The overall effect of VRA on Latino empowerment has been positive but perhaps not as positive as many think , yet these benefits have come at a cost. First, Congress failed to use the opportunity of the extension to examine why Latinos voted at lower rates than non-Hispanic whites. In other words, neither in nor in subsequent debates over VRA extension did Congress assess the unique features of Latino political history that shape Latino political behavior today, most notably the multiple generations of voter manipulation among eligible Hispanic voters.

Second, by creating opportunities for Latino officeholding, in some cases ahead of the community mobilization traditionally necessary to elect people to office, the VRA shifted the focus of weak community and civic organizations away from mass organization and toward electing Latinos to office. This is an important goal. It may have, however, short-circuited the process of organizational development in Latino communities just as group numbers were reaching levels of critical mass sufficient for political mobilization.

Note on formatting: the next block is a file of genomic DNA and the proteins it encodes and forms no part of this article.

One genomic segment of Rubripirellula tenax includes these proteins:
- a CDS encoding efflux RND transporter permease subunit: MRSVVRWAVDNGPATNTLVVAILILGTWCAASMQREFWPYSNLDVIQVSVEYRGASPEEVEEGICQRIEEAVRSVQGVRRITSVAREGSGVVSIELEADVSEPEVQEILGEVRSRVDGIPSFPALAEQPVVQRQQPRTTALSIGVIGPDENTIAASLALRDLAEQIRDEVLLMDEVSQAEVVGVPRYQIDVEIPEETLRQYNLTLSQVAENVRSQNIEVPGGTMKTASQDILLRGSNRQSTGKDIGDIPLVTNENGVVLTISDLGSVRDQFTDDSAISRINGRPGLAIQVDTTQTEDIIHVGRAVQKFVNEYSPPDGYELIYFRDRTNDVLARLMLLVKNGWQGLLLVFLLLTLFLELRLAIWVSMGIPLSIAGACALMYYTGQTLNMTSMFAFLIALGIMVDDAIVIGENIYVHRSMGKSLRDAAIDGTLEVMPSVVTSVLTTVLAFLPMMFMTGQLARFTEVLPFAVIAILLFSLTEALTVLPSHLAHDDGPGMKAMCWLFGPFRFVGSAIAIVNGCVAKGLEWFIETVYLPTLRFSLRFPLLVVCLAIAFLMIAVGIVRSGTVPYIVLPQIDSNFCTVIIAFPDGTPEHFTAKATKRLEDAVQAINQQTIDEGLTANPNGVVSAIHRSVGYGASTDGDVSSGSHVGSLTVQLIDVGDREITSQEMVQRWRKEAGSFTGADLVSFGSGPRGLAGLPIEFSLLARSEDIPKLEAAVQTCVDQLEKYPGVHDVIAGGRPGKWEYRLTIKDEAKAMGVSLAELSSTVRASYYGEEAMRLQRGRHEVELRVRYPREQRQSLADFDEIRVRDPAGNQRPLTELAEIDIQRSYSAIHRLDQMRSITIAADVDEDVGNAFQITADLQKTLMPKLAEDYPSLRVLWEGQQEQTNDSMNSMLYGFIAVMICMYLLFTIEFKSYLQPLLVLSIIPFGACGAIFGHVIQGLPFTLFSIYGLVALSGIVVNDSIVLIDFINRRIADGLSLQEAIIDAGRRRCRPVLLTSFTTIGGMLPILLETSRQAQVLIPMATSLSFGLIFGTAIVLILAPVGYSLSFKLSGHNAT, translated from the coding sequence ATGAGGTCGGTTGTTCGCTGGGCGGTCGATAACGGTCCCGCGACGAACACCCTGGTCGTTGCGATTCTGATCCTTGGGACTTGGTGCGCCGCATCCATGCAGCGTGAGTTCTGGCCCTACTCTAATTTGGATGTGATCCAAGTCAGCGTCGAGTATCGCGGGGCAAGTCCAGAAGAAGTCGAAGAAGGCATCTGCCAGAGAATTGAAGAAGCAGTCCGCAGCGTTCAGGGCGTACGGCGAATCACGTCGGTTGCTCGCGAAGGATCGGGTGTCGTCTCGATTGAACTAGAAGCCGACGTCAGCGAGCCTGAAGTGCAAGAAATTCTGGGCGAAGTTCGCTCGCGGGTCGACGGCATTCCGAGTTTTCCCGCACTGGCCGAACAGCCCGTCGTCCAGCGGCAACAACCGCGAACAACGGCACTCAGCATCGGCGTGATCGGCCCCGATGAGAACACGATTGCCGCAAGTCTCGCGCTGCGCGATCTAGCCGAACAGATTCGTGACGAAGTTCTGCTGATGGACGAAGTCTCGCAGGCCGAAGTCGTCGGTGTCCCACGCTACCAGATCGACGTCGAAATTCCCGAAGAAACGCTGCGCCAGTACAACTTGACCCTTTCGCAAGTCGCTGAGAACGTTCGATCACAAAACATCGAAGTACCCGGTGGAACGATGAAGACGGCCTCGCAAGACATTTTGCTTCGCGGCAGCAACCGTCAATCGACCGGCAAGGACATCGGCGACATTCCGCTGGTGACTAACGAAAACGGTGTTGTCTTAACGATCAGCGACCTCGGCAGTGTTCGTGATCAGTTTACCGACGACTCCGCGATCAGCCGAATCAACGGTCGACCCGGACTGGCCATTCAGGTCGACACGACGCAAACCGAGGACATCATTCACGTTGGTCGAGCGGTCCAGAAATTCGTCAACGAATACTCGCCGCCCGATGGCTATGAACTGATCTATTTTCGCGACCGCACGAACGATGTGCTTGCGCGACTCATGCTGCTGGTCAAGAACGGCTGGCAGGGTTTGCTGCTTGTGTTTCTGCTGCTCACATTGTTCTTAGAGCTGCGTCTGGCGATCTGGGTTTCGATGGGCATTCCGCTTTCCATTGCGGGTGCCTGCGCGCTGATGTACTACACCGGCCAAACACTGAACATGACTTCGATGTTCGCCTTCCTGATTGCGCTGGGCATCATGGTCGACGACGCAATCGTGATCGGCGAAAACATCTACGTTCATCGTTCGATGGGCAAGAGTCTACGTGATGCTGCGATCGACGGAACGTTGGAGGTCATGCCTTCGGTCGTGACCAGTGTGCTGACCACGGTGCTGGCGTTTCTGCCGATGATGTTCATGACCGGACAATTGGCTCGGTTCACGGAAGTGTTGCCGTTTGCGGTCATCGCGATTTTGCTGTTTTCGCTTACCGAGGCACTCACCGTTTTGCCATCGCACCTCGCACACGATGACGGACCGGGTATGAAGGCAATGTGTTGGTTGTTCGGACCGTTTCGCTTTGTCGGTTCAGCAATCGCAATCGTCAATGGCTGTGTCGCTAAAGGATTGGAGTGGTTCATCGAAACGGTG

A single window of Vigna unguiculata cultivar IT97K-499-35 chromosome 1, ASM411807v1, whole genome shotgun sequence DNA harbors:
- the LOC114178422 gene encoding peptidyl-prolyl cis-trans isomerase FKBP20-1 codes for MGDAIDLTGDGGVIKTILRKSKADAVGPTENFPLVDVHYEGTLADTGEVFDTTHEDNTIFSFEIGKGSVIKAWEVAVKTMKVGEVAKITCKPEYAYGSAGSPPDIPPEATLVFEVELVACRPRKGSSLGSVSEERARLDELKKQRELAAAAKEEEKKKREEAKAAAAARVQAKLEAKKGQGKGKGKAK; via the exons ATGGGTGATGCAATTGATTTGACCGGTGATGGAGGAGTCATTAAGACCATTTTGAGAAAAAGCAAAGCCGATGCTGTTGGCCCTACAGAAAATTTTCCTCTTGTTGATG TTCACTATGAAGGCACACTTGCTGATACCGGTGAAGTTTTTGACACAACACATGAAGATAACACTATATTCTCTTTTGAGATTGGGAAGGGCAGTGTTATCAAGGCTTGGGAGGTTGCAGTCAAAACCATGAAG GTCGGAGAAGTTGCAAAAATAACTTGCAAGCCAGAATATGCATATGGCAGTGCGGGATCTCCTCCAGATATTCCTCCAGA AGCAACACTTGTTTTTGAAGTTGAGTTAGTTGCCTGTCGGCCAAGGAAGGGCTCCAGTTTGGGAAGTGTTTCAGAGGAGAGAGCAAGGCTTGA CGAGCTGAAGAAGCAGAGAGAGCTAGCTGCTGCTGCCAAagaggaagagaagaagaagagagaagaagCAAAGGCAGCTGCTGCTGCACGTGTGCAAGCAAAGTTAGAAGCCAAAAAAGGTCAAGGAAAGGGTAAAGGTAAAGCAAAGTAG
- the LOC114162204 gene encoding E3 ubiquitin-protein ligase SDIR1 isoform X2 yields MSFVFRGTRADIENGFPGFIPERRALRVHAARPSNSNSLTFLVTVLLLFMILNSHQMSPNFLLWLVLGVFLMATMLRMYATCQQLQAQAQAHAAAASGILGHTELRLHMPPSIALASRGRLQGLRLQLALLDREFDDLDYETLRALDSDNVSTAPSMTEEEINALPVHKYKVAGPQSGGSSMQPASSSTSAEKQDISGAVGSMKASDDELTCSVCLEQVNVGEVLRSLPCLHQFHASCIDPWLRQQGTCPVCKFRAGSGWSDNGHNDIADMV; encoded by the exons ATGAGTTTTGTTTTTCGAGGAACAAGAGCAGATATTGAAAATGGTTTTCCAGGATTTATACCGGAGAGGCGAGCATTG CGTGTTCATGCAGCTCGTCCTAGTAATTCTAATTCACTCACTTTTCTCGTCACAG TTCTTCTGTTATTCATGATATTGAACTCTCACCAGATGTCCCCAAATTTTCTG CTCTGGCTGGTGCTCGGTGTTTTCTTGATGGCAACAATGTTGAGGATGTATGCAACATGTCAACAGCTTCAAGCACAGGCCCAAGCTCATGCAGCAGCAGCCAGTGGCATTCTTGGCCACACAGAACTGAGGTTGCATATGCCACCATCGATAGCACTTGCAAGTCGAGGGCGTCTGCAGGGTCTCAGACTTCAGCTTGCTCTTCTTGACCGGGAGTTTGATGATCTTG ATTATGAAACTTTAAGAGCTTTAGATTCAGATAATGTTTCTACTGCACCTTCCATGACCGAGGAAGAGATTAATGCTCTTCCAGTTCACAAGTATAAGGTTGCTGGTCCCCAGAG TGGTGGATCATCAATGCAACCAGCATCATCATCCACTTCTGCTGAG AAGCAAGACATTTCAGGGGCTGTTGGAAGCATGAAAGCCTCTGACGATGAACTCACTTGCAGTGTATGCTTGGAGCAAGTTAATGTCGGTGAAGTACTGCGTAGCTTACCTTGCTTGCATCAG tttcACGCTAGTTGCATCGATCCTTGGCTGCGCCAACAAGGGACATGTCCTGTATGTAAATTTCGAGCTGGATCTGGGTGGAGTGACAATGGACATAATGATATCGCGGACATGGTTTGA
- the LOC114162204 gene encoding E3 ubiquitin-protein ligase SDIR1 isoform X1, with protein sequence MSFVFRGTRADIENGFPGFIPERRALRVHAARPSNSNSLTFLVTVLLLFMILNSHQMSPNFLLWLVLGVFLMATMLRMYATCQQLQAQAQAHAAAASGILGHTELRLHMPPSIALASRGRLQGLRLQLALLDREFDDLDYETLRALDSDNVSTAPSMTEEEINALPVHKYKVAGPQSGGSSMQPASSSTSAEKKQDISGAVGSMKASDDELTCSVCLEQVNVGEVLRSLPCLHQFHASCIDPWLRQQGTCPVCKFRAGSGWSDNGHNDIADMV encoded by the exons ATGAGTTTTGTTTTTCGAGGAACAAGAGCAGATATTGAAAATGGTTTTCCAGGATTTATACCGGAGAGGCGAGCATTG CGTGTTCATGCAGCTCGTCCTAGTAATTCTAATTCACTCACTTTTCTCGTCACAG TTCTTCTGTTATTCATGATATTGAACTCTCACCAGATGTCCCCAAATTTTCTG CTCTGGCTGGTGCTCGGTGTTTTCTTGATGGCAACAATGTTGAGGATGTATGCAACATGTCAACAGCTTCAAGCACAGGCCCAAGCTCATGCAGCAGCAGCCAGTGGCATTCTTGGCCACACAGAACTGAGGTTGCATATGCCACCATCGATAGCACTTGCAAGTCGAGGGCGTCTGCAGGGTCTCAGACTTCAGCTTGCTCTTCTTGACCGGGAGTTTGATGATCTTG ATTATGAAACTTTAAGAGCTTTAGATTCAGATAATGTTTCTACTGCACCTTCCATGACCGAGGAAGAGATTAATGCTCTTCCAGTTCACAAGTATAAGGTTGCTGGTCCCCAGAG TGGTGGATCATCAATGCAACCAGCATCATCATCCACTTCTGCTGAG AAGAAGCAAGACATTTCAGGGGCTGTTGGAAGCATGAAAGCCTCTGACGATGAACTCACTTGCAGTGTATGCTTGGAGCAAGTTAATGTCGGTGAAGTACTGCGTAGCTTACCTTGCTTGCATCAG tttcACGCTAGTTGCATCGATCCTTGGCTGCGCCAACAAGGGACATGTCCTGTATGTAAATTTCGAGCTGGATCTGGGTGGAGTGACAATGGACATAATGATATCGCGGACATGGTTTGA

Finally, because the VRA linked the needs of all Latinos in a blanket extension to the Spanish-heritage population, it may have eventually undercut legislative or judicial support for continued Latino VRA coverage the VRA is next up for renewal in To the extent that Congress examined political history to justify VRA extension to Latinos, it looked primarily to the Mexican American experience and to a lesser degree to that of Puerto Ricans.

Other Latinos, including those yet to establish a critical mass through immigration, were brought into coverage, despite an explicit decision by Congress not to extend VRA coverage to all ethnic or linguistic minorities.